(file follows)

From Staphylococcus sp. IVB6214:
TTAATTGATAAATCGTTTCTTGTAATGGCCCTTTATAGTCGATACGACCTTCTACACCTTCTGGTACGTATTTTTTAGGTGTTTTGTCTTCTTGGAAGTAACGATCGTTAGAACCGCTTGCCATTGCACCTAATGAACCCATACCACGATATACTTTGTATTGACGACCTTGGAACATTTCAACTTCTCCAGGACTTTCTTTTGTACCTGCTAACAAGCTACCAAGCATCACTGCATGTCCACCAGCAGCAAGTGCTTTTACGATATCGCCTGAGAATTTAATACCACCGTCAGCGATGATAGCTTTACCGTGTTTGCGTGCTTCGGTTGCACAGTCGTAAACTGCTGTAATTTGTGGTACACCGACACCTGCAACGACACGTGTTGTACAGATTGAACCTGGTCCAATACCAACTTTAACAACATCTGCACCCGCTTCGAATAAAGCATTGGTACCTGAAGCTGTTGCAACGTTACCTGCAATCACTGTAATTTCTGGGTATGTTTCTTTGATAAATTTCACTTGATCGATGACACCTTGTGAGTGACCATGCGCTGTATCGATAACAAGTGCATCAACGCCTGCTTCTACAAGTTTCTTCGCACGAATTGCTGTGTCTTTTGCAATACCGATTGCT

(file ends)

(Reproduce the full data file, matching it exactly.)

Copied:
From Staphylococcus sp. IVB6214:
TTAATTGATAAATCGTTTCTTGTAATGGCCCTTTATAGTCGATACGACCTTCTACACCTTCTGGTACGTATTTTTTAGGTGTTTTGTCTTCTTGGAAGTAACGATCGTTAGAACCGCTTGCCATTGCACCTAATGAACCCATACCACGATATACTTTGTATTGACGACCTTGGAACATTTCAACTTCTCCAGGACTTTCTTTTGTACCTGCTAACAAGCTACCAAGCATCACTGCATGTCCACCAGCAGCAAGTGCTTTTACGATATCGCCTGAGAATTTAATACCACCGTCAGCGATGATAGCTTTACCGTGTTTGCGTGCTTCGGTTGCACAGTCGTAAACTGCTGTAATTTGTGGTACACCGACACCTGCAACGACACGTGTTGTACAGATTGAACCTGGTCCAATACCAACTTTAACAACATCTGCACCCGCTTCGAATAAAGCATTGGTACCTGAAGCTGTTGCAACGTTACCTGCAATCACTGTAATTTCTGGGTATGTTTCTTTGATAAATTTCACTTGATCGATGACACCTTGTGAGTGACCATGCGCTGTATCGATAACAAGTGCATCAACGCCTGCTTCTACAAGTTTCTTCGCACGAATTGCTGTGTCTTTTGCAATACCGATTGCT